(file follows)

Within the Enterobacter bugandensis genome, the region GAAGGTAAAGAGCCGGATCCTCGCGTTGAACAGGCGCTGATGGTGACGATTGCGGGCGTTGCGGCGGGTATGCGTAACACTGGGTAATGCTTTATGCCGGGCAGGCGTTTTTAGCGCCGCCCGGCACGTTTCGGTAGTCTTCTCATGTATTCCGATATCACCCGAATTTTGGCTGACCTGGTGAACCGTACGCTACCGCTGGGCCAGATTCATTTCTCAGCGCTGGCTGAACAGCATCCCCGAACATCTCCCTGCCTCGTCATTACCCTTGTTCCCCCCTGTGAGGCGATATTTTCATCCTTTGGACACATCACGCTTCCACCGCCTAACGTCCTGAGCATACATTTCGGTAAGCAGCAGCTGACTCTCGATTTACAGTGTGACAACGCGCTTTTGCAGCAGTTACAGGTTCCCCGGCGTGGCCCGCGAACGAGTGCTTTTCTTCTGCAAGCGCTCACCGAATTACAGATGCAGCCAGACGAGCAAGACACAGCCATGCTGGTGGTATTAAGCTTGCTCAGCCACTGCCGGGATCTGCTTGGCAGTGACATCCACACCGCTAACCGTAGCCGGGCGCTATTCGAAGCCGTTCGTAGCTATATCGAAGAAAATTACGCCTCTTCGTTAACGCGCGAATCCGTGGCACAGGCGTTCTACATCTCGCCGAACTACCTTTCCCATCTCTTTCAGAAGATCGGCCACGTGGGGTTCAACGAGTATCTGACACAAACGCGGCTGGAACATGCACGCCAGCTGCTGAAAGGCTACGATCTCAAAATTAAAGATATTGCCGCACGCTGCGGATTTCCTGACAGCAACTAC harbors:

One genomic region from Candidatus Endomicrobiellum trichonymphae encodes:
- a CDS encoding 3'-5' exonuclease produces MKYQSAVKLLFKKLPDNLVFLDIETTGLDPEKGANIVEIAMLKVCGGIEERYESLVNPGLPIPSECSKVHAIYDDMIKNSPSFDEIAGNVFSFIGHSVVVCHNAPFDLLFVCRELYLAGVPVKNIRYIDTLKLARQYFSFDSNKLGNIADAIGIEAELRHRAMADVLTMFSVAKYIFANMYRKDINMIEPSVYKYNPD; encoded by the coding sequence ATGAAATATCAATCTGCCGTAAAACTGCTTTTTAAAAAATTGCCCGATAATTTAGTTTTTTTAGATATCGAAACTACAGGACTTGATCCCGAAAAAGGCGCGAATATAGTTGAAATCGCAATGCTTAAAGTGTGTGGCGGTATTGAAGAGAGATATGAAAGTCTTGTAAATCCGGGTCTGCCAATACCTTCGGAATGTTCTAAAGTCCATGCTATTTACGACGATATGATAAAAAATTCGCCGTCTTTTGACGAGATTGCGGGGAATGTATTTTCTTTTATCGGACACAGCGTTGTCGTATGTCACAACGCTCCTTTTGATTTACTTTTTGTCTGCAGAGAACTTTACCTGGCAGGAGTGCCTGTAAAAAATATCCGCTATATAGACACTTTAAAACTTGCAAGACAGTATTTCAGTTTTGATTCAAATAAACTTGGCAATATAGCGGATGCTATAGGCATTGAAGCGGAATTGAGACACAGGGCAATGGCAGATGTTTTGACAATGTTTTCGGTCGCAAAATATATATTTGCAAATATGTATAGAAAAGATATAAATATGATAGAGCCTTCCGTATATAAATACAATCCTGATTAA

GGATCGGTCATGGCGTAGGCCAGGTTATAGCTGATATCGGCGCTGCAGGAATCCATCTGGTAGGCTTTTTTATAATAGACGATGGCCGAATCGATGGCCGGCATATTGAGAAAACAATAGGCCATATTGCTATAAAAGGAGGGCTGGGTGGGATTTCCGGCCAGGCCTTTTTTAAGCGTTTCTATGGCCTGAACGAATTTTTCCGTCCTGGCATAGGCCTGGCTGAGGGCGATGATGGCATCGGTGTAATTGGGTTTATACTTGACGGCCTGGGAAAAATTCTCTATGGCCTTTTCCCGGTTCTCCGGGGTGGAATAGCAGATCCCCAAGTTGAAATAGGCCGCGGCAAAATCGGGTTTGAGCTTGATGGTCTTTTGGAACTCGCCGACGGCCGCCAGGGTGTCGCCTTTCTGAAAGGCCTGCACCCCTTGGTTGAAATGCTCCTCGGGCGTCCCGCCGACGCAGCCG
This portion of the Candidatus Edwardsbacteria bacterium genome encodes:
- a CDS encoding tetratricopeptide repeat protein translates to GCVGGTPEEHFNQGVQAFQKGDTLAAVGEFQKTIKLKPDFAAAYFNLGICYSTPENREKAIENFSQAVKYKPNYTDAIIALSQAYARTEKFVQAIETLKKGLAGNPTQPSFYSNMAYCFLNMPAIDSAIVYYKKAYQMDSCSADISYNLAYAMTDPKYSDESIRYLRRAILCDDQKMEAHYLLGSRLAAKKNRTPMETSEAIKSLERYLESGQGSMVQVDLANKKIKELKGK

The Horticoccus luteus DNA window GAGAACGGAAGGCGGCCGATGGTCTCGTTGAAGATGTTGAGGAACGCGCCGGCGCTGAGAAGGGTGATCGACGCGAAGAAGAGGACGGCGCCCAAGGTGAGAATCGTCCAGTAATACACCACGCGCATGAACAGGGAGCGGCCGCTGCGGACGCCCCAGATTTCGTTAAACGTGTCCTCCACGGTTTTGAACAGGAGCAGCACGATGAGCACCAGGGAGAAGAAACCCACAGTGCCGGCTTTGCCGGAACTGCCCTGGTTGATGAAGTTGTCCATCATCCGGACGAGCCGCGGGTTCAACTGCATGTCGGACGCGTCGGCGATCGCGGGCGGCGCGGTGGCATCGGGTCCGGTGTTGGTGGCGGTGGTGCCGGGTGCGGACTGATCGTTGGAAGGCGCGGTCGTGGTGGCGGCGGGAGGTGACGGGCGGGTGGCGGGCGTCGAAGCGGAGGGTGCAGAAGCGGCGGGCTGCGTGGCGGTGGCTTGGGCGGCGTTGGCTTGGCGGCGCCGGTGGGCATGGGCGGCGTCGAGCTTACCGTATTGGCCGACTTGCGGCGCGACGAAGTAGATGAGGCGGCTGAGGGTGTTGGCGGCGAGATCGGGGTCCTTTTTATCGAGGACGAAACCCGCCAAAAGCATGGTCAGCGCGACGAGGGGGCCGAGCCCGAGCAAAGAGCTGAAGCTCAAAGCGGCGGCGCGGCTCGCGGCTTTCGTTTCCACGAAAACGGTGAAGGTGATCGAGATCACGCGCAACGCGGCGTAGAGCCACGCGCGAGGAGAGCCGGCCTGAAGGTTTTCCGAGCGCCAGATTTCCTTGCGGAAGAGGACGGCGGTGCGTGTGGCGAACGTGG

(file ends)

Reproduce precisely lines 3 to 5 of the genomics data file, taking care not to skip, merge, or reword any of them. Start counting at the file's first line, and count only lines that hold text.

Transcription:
- a CDS encoding 3'-5' exonuclease produces MKYQSAVKLLFKKLPDNLVFLDIETTGLDPEKGANIVEIAMLKVCGGIEERYESLVNPGLPIPSECSKVHAIYDDMIKNSPSFDEIAGNVFSFIGHSVVVCHNAPFDLLFVCRELYLAGVPVKNIRYIDTLKLARQYFSFDSNKLGNIADAIGIEAELRHRAMADVLTMFSVAKYIFANMYRKDINMIEPSVYKYNPD; encoded by the coding sequence ATGAAATATCAATCTGCCGTAAAACTGCTTTTTAAAAAATTGCCCGATAATTTAGTTTTTTTAGATATCGAAACTACAGGACTTGATCCCGAAAAAGGCGCGAATATAGTTGAAATCGCAATGCTTAAAGTGTGTGGCGGTATTGAAGAGAGATATGAAAGTCTTGTAAATCCGGGTCTGCCAATACCTTCGGAATGTTCTAAAGTCCATGCTATTTACGACGATATGATAAAAAATTCGCCGTCTTTTGACGAGATTGCGGGGAATGTATTTTCTTTTATCGGACACAGCGTTGTCGTATGTCACAACGCTCCTTTTGATTTACTTTTTGTCTGCAGAGAACTTTACCTGGCAGGAGTGCCTGTAAAAAATATCCGCTATATAGACACTTTAAAACTTGCAAGACAGTATTTCAGTTTTGATTCAAATAAACTTGGCAATATAGCGGATGCTATAGGCATTGAAGCGGAATTGAGACACAGGGCAATGGCAGATGTTTTGACAATGTTTTCGGTCGCAAAATATATATTTGCAAATATGTATAGAAAAGATATAAATATGATAGAGCCTTCCGTATATAAATACAATCCTGATTAA

GGATCGGTCATGGCGTAGGCCAGGTTATAGCTGATATCGGCGCTGCAGGAATCCATCTGGTAGGCTTTTTTATAATAGACGATGGCCGAATCGATGGCCGGCATATTGAGAAAACAATAGGCCATATTGCTATAAAAGGAGGGCTGGGTGGGATTTCCGGCCAGGCCTTTTTTAAGCGTTTCTATGGCCTGAACGAATTTTTCCGTCCTGGCATAGGCCTGGCTGAGGGCGATGATGGCATCGGTGTAATTGGGTTTATACTTGACGGCCTGGGAAAAATTCTCTATGGCCTTTTCCCGGTTCTCCGGGGTGGAATAGCAGATCCCCAAGTTGAAATAGGCCGCGGCAAAATCGGGTTTGAGCTTGATGGTCTTTTGGAACTCGCCGACGGCCGCCAGGGTGTCGCCTTTCTGAAAGGCCTGCACCCCTTGGTTGAAATGCTCCTCGGGCGTCCCGCCGACGCAGCCG
This portion of the Candidatus Edwardsbacteria bacterium genome encodes: